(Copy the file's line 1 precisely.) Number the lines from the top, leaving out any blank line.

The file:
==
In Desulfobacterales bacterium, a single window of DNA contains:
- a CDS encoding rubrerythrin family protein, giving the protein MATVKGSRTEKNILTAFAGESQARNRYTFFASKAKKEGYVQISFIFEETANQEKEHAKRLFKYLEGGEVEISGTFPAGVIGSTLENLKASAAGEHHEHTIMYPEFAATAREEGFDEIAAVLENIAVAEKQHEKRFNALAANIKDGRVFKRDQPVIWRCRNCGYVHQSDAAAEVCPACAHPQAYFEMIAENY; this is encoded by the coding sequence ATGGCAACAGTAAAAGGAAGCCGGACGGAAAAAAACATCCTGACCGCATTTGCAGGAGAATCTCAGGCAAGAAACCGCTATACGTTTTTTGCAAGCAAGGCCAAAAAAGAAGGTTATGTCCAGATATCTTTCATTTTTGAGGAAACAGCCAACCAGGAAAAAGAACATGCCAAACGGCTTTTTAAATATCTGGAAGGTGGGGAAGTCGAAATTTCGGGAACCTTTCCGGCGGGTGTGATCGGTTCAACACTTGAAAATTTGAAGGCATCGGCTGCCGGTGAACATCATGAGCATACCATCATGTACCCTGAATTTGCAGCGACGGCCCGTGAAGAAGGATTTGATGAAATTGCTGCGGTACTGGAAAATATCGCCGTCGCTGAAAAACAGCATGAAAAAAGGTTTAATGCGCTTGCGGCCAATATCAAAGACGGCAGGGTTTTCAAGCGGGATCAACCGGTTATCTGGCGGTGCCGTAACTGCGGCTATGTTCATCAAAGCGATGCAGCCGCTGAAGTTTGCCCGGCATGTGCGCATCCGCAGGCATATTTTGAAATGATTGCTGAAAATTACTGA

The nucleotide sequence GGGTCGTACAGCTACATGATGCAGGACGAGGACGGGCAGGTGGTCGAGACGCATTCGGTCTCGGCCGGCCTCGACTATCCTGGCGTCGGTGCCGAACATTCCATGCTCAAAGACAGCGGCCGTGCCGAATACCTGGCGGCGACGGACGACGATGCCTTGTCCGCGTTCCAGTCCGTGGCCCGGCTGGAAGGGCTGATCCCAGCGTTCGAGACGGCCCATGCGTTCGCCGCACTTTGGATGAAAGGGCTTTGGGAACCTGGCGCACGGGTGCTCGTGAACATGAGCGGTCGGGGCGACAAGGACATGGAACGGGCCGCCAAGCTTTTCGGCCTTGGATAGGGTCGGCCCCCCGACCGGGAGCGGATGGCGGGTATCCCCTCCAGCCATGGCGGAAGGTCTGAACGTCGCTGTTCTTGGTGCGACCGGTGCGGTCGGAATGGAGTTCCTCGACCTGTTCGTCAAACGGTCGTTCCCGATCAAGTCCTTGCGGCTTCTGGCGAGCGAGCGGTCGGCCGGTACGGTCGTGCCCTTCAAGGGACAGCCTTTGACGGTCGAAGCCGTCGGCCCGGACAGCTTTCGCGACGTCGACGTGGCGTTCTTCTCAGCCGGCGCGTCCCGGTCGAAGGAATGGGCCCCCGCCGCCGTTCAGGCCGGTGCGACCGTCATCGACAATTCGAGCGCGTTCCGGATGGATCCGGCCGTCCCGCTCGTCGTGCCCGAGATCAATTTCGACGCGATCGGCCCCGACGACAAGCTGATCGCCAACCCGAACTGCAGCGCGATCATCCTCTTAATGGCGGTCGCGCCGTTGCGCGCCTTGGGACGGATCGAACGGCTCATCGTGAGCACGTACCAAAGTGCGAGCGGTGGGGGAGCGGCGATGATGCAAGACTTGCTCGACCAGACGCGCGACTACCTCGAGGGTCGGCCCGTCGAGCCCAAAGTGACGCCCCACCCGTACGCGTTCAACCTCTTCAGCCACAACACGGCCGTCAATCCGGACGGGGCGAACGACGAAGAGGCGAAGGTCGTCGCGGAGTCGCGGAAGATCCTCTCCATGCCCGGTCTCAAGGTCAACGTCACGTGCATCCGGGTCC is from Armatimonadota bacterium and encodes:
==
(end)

In Desulfobacterales bacterium, a single window of DNA contains: